Hot rod racing is a type of automobile racing performed with certain types of cars known as hot rods. These cars are highly modified for power and speed, and they are designed to provide this power to forward motion; steering capabilities are not as important to the hot rod racing enthusiast, since the races are all linear. In the past, this type of racing was very often done illegally on city streets or other straight roads, but in modern times it is mostly performed at sanctioned events on closed courses for safety and convenience.
Hot rod cars often feature aftermarket engines that are much larger and heavier than the original engines that came stock with the car. The frame and suspension of the car is therefore often upgraded or reinforced to ensure it can handle the added weight and strain of the stronger engine. It is not uncommon to find hot rod racing cars that feature an open hood design to allow more air to come in contact with the engine, cooling it more effectively under strain and delivering air into the engine for more efficient combustion.
The rear tires of hot rod racing cars are usually much wider and larger than the stock wheels, while the front tires are generally narrower and smaller. The larger rear tires offer more traction during racing, and the thinner front tires allow for better handling of the vehicle at high speeds. The bodies of the hot rod racing cars are usually stripped down to save on weight; modern hot rods often feature fiberglass bodies instead of metal to further add to the weight savings. Other hot rods stick more to the traditional build and style of the automobile, and the hot rodder may prefer authentic parts over fiberglass replicas.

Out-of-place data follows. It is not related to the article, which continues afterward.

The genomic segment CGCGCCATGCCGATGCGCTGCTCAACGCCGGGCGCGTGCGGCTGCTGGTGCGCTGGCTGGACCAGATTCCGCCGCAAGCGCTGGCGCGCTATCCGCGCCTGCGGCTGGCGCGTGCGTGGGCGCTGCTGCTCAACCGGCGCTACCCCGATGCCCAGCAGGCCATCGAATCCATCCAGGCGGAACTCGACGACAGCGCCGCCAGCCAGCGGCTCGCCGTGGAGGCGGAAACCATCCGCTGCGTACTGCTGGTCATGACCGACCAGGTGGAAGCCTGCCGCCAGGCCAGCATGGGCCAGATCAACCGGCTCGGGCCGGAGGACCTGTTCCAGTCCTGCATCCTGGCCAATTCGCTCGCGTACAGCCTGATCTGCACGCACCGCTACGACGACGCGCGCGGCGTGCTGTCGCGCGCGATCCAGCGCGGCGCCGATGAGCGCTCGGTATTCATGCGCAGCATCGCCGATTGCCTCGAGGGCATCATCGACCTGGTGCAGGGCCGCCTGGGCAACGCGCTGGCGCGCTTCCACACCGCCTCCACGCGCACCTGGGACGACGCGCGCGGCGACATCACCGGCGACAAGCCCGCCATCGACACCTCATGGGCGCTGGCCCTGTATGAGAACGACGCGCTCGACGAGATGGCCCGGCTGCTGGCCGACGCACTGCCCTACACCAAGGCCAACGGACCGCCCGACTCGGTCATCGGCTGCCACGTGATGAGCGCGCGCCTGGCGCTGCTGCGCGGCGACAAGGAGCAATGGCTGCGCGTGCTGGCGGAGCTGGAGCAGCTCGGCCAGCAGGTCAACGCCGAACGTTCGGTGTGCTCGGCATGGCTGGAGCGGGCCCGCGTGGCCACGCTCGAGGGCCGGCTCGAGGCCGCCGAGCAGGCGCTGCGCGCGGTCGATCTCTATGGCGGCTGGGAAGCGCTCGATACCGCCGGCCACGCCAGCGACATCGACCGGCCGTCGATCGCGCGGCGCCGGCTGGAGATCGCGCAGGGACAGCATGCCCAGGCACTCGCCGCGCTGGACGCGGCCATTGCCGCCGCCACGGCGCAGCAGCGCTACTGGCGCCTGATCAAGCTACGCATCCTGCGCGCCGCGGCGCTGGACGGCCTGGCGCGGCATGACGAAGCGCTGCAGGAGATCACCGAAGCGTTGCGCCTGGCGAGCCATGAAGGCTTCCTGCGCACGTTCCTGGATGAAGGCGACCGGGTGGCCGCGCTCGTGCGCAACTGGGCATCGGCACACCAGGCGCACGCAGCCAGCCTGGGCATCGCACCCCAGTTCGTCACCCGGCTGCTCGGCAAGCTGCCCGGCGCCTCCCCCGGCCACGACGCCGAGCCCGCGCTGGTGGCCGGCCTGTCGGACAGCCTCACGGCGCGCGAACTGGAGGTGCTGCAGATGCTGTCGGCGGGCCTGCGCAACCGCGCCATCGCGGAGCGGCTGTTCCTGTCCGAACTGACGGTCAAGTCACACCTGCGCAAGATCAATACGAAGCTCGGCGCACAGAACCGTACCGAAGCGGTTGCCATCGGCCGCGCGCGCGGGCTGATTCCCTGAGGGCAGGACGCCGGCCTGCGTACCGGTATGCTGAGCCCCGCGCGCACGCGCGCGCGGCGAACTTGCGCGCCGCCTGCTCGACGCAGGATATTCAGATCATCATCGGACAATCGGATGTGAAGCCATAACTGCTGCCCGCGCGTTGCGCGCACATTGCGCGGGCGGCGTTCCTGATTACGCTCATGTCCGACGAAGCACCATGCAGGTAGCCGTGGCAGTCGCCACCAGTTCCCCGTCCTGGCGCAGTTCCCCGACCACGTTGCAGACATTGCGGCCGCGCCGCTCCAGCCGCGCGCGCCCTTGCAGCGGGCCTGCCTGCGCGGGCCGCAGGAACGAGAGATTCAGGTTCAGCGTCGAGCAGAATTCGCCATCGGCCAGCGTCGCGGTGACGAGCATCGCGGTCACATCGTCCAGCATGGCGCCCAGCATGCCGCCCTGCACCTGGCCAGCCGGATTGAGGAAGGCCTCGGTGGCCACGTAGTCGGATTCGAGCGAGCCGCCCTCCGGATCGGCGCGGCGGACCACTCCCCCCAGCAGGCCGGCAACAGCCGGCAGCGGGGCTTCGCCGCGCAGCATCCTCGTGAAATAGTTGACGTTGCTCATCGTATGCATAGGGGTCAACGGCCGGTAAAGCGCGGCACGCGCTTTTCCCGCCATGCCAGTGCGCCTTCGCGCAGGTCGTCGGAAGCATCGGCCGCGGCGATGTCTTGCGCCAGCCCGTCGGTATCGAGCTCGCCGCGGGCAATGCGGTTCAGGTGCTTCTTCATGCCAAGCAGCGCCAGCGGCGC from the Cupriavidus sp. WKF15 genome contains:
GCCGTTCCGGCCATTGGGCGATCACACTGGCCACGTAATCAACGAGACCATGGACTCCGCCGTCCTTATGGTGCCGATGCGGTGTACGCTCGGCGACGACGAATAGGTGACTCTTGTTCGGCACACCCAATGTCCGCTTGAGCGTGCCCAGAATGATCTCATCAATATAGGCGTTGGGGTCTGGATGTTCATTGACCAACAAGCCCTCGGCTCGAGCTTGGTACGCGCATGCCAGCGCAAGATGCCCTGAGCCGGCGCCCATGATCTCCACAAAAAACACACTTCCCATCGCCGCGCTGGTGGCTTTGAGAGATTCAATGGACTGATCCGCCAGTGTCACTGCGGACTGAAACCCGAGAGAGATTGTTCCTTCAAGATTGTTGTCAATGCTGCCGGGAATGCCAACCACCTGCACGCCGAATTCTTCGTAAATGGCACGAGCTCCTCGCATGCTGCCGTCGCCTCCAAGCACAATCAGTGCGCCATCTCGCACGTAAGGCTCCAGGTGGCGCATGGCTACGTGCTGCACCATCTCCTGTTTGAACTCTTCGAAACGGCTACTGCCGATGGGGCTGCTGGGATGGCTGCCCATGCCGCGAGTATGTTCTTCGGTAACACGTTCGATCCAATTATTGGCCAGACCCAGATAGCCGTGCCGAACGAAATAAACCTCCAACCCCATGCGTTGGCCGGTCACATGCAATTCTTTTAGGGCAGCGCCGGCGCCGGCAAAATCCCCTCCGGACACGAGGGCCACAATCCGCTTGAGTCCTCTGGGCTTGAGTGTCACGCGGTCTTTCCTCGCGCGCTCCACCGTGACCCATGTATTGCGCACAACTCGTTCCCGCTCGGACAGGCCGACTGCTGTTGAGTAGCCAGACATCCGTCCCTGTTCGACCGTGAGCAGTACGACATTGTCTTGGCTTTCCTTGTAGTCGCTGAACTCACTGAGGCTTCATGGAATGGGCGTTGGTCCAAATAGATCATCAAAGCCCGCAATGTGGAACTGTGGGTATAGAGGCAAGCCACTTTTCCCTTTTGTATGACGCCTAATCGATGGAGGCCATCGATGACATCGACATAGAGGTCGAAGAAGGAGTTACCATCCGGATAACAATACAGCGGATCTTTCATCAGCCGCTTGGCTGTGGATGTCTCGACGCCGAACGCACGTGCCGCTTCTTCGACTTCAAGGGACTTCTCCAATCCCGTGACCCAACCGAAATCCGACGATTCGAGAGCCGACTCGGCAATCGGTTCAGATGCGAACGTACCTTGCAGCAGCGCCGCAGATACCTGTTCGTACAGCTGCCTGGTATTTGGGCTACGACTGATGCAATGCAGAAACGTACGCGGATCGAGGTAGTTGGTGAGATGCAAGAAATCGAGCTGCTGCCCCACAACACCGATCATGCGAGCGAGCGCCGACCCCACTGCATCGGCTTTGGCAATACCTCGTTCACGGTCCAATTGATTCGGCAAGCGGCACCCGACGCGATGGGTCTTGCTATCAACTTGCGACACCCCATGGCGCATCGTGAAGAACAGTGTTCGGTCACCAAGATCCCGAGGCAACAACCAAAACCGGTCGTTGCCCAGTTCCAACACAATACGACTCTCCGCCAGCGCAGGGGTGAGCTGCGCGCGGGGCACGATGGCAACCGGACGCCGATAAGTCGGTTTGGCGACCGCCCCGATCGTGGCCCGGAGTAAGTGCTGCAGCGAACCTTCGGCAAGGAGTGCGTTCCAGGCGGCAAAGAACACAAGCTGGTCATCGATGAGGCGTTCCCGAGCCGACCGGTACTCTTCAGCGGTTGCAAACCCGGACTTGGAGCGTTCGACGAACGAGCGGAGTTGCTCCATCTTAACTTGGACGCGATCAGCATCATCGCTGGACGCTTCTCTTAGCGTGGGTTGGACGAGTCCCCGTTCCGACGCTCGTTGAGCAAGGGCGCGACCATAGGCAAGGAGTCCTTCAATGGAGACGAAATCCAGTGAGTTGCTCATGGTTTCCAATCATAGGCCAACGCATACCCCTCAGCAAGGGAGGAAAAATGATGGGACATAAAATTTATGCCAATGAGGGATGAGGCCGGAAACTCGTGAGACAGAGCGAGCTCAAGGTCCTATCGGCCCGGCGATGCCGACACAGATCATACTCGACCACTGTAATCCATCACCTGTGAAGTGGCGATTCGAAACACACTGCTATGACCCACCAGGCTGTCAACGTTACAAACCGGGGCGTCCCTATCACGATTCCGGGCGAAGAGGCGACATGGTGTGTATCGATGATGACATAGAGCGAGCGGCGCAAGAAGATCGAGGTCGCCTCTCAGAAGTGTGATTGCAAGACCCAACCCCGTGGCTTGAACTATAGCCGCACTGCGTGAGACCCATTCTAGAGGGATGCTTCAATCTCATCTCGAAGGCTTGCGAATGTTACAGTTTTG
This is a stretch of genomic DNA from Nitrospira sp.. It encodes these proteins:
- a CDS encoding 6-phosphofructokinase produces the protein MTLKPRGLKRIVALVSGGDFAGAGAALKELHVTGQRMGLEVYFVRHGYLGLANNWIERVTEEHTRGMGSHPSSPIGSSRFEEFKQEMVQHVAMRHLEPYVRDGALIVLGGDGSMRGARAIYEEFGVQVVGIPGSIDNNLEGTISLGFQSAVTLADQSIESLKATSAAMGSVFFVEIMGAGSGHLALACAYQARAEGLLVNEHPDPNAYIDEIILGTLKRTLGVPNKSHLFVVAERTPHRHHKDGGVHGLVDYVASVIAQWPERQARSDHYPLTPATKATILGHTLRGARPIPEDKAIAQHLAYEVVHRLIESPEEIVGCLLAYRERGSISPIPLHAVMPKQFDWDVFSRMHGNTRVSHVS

The races themselves often take place between two cars on a straight track. The track has a distinct beginning and end, and the racers will start at the same point at the same time. When a signal is given, both cars will drive as fast as possible toward the end of the track; the first car to cross the finish line is the winner of the race. The races may be broken down into categories, as many distinct types of hot rods exist. Hot rod trucks, for example, will generally race against each other rather than against smaller, lighter hot rod cars.